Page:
Langston Hughes, born in 1902, came of age early in the 1920s. In The Big Sea he recounts those memorable years in the two great playgrounds of the decade - Harlem and Paris. In Paris he was a cook and waiter in nightclubs. He knew the musicians and dancers, the drunks and dope fiends. In Harlem he was a rising young poet - at the center of the "Harlem Renaissance."
Arnold Rampersad writes in his incisive new introduction to The Big Sea, an American classic: "This is American writing at its best - simpler than Hemingway; as simple and direct as that of another Missouri-born writer...Mark Twain."
We've sent an email with your order details. Order ID #:
To access this title, visit your library in the app or on the desktop website.
A must read
Hughes' seemingly honest and vivid portrayal of his life is a must read. The way that the book centres on travel is a very interesting thread to follow, and an important example of a black man's experiences at the time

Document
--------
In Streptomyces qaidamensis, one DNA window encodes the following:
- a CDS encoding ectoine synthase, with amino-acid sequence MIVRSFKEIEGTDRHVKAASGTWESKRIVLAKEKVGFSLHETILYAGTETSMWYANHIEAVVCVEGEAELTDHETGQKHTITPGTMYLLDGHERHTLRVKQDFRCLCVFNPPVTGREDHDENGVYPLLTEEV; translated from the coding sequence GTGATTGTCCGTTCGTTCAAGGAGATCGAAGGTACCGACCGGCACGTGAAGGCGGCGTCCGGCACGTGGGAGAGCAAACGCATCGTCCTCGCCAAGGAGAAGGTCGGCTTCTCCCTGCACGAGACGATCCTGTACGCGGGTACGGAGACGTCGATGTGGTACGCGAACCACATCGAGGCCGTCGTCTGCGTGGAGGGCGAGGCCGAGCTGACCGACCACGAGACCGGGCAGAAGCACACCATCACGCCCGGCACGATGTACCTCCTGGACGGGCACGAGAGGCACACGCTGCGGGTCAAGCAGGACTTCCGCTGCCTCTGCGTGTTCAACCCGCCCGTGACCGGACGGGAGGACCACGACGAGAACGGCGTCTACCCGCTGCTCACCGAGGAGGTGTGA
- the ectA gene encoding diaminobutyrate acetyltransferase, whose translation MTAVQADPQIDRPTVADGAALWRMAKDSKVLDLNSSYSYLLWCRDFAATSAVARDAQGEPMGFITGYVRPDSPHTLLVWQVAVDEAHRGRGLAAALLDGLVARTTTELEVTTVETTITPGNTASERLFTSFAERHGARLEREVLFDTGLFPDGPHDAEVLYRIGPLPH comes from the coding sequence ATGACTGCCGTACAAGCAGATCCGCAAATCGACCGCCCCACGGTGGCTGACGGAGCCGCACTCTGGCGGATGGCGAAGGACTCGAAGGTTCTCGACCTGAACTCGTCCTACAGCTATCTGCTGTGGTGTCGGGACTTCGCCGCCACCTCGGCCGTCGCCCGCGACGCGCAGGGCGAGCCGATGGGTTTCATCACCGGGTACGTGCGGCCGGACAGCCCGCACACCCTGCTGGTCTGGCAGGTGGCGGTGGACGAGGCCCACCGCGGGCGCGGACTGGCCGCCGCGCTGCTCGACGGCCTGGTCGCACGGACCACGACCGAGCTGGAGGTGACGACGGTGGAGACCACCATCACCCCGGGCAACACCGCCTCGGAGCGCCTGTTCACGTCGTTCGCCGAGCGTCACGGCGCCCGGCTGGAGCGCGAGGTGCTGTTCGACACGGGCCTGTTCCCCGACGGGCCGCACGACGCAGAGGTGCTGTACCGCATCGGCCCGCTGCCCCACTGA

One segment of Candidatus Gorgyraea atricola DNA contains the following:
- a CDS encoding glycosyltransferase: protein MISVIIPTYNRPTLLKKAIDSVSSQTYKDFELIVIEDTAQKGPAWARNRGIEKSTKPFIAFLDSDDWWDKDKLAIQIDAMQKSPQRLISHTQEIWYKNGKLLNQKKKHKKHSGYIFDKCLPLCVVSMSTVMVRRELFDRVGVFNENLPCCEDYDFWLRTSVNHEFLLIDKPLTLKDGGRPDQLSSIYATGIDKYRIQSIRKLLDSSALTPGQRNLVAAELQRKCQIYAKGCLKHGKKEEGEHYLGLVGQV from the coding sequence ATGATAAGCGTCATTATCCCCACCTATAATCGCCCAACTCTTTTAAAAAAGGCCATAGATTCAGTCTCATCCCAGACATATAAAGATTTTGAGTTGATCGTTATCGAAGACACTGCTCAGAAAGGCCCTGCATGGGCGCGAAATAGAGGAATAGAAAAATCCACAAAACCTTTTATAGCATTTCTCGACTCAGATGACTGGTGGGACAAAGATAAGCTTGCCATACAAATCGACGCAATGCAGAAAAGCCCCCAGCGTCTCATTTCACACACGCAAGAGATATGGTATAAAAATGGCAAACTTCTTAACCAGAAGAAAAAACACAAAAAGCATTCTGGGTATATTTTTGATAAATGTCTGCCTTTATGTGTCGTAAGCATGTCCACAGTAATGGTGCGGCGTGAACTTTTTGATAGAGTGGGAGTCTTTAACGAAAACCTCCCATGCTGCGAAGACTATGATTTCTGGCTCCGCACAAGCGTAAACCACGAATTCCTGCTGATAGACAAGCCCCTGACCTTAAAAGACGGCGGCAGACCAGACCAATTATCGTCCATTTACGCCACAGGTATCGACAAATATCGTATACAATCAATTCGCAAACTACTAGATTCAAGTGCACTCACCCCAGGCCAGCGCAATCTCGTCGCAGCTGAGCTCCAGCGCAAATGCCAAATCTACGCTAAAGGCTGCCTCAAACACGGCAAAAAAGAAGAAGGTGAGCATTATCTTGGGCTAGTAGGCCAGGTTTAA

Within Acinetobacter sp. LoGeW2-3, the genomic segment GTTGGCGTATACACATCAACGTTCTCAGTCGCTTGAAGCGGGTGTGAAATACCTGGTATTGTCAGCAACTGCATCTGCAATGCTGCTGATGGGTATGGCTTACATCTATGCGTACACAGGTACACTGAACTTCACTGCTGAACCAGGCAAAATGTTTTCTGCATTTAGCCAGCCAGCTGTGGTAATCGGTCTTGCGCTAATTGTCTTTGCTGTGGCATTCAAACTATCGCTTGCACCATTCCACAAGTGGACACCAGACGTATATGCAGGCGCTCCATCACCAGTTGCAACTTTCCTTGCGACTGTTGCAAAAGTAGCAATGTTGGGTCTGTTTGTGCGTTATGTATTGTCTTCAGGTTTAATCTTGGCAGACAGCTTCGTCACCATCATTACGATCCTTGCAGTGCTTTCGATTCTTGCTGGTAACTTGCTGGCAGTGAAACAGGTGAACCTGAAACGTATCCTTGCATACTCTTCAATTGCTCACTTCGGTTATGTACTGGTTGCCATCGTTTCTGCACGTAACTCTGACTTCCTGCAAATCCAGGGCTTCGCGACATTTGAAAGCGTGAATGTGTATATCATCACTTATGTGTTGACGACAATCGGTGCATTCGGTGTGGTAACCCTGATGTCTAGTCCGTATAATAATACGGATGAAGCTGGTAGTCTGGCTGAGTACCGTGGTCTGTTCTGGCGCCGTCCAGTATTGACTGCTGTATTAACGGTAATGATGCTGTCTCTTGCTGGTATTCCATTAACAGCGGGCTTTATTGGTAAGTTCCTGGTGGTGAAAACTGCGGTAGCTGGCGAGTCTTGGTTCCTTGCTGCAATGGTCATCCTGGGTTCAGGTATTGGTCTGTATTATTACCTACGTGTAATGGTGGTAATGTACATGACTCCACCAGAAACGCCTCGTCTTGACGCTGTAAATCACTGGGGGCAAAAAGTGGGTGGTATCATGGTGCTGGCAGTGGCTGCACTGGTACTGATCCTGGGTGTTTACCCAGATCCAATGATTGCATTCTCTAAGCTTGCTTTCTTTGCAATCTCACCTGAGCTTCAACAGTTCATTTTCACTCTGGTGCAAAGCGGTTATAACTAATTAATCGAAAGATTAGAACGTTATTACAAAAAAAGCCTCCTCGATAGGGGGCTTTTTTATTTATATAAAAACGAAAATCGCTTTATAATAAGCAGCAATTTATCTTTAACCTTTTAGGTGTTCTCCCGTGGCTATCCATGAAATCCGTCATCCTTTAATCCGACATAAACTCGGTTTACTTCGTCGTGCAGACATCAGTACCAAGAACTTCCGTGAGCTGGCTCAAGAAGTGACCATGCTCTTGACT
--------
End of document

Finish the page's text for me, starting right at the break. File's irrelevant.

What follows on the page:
- Rudy Lorentz
Slow and rambling
An interesting live, told in a slow boring way. If you wanted to know what Harlem in the 20s was like then this tells you nothing. Alot of name dropping and moving from place to place. There's no plot, no characters, no description of Paris and Harlem in the 20s. One of his reviewers wrote: "Langston Hughes displays his unusual ability to say nothing in many words". I enjoyed a bit about working in Paris but that was 1h out of 10
Jocko the monkey was the most animated character. There were no characters
To sum it up. You get no insight into the poet. It is not poetically written. It is just a list of places and menial jobs he did, people he met and occasionally poems he wrote.
- Mr. C. G. Moore